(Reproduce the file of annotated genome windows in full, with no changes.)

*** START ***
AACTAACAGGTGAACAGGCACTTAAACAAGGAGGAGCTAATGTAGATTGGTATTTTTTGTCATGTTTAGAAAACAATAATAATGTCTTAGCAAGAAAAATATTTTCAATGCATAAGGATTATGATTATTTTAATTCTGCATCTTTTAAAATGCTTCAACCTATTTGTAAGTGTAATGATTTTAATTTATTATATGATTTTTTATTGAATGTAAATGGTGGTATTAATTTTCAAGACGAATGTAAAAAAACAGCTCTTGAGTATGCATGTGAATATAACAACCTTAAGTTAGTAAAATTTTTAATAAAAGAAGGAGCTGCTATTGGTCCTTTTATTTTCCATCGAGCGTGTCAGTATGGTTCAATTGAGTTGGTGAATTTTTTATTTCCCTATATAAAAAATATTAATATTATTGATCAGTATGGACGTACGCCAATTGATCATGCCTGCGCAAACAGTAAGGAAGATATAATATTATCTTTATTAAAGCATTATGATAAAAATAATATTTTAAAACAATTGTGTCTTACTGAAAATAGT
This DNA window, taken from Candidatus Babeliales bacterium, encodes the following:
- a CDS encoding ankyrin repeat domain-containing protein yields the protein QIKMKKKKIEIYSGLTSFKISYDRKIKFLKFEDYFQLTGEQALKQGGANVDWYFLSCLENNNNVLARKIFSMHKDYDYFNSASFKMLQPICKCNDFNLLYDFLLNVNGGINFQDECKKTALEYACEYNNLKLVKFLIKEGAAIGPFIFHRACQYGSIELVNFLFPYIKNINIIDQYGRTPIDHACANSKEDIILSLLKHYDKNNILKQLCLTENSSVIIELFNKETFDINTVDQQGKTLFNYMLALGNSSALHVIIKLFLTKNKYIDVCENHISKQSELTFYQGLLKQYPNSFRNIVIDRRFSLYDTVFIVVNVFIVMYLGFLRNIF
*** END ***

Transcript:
AACTAACAGGTGAACAGGCACTTAAACAAGGAGGAGCTAATGTAGATTGGTATTTTTTGTCATGTTTAGAAAACAATAATAATGTCTTAGCAAGAAAAATATTTTCAATGCATAAGGATTATGATTATTTTAATTCTGCATCTTTTAAAATGCTTCAACCTATTTGTAAGTGTAATGATTTTAATTTATTATATGATTTTTTATTGAATGTAAATGGTGGTATTAATTTTCAAGACGAATGTAAAAAAACAGCTCTTGAGTATGCATGTGAATATAACAACCTTAAGTTAGTAAAATTTTTAATAAAAGAAGGAGCTGCTATTGGTCCTTTTATTTTCCATCGAGCGTGTCAGTATGGTTCAATTGAGTTGGTGAATTTTTTATTTCCCTATATAAAAAATATTAATATTATTGATCAGTATGGACGTACGCCAATTGATCATGCCTGCGCAAACAGTAAGGAAGATATAATATTATCTTTATTAAAGCATTATGATAAAAATAATATTTTAAAACAATTGTGTCTTACTGAAAATAGT
This DNA window, taken from Candidatus Babeliales bacterium, encodes the following:
- a CDS encoding ankyrin repeat domain-containing protein yields the protein QIKMKKKKIEIYSGLTSFKISYDRKIKFLKFEDYFQLTGEQALKQGGANVDWYFLSCLENNNNVLARKIFSMHKDYDYFNSASFKMLQPICKCNDFNLLYDFLLNVNGGINFQDECKKTALEYACEYNNLKLVKFLIKEGAAIGPFIFHRACQYGSIELVNFLFPYIKNINIIDQYGRTPIDHACANSKEDIILSLLKHYDKNNILKQLCLTENSSVIIELFNKETFDINTVDQQGKTLFNYMLALGNSSALHVIIKLFLTKNKYIDVCENHISKQSELTFYQGLLKQYPNSFRNIVIDRRFSLYDTVFIVVNVFIVMYLGFLRNIF